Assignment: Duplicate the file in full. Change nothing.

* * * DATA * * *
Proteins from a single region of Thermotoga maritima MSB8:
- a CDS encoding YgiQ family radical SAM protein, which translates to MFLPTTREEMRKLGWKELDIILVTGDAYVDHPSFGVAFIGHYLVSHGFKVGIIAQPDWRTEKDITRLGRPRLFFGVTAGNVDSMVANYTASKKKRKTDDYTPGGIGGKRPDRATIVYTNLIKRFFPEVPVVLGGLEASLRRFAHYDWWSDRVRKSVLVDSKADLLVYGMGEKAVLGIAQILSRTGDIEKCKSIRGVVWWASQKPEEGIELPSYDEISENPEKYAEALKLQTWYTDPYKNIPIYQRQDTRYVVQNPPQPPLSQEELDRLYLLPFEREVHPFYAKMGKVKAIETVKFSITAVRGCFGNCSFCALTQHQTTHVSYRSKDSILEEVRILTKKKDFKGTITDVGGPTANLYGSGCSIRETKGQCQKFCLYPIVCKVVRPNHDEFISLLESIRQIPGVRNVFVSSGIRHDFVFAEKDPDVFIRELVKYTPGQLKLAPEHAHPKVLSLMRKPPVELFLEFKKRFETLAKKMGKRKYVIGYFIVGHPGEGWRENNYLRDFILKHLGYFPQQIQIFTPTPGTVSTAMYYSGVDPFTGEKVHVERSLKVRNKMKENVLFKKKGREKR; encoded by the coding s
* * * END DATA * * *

Proteins from a single region of Thermotoga maritima MSB8:
- a CDS encoding YgiQ family radical SAM protein, which translates to MFLPTTREEMRKLGWKELDIILVTGDAYVDHPSFGVAFIGHYLVSHGFKVGIIAQPDWRTEKDITRLGRPRLFFGVTAGNVDSMVANYTASKKKRKTDDYTPGGIGGKRPDRATIVYTNLIKRFFPEVPVVLGGLEASLRRFAHYDWWSDRVRKSVLVDSKADLLVYGMGEKAVLGIAQILSRTGDIEKCKSIRGVVWWASQKPEEGIELPSYDEISENPEKYAEALKLQTWYTDPYKNIPIYQRQDTRYVVQNPPQPPLSQEELDRLYLLPFEREVHPFYAKMGKVKAIETVKFSITAVRGCFGNCSFCALTQHQTTHVSYRSKDSILEEVRILTKKKDFKGTITDVGGPTANLYGSGCSIRETKGQCQKFCLYPIVCKVVRPNHDEFISLLESIRQIPGVRNVFVSSGIRHDFVFAEKDPDVFIRELVKYTPGQLKLAPEHAHPKVLSLMRKPPVELFLEFKKRFETLAKKMGKRKYVIGYFIVGHPGEGWRENNYLRDFILKHLGYFPQQIQIFTPTPGTVSTAMYYSGVDPFTGEKVHVERSLKVRNKMKENVLFKKKGREKR; encoded by the coding s